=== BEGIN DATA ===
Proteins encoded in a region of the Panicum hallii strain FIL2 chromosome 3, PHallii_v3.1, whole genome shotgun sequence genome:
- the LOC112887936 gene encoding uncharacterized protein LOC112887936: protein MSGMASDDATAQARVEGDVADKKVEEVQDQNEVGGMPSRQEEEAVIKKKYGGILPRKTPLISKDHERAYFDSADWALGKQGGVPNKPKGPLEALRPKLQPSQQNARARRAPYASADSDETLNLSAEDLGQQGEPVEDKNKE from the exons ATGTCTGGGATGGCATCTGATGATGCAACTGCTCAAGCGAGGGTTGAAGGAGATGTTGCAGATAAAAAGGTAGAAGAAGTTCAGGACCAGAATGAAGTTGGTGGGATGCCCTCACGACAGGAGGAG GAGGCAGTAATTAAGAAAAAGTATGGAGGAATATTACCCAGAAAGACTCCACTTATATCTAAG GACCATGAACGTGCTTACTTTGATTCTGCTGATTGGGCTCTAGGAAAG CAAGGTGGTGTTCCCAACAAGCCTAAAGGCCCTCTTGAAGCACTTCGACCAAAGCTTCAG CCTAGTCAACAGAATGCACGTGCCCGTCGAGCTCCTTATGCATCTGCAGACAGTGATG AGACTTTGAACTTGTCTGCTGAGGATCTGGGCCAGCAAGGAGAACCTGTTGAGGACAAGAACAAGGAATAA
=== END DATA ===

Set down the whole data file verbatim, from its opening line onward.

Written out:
Proteins encoded in a region of the Panicum hallii strain FIL2 chromosome 3, PHallii_v3.1, whole genome shotgun sequence genome:
- the LOC112887936 gene encoding uncharacterized protein LOC112887936: protein MSGMASDDATAQARVEGDVADKKVEEVQDQNEVGGMPSRQEEEAVIKKKYGGILPRKTPLISKDHERAYFDSADWALGKQGGVPNKPKGPLEALRPKLQPSQQNARARRAPYASADSDETLNLSAEDLGQQGEPVEDKNKE from the exons ATGTCTGGGATGGCATCTGATGATGCAACTGCTCAAGCGAGGGTTGAAGGAGATGTTGCAGATAAAAAGGTAGAAGAAGTTCAGGACCAGAATGAAGTTGGTGGGATGCCCTCACGACAGGAGGAG GAGGCAGTAATTAAGAAAAAGTATGGAGGAATATTACCCAGAAAGACTCCACTTATATCTAAG GACCATGAACGTGCTTACTTTGATTCTGCTGATTGGGCTCTAGGAAAG CAAGGTGGTGTTCCCAACAAGCCTAAAGGCCCTCTTGAAGCACTTCGACCAAAGCTTCAG CCTAGTCAACAGAATGCACGTGCCCGTCGAGCTCCTTATGCATCTGCAGACAGTGATG AGACTTTGAACTTGTCTGCTGAGGATCTGGGCCAGCAAGGAGAACCTGTTGAGGACAAGAACAAGGAATAA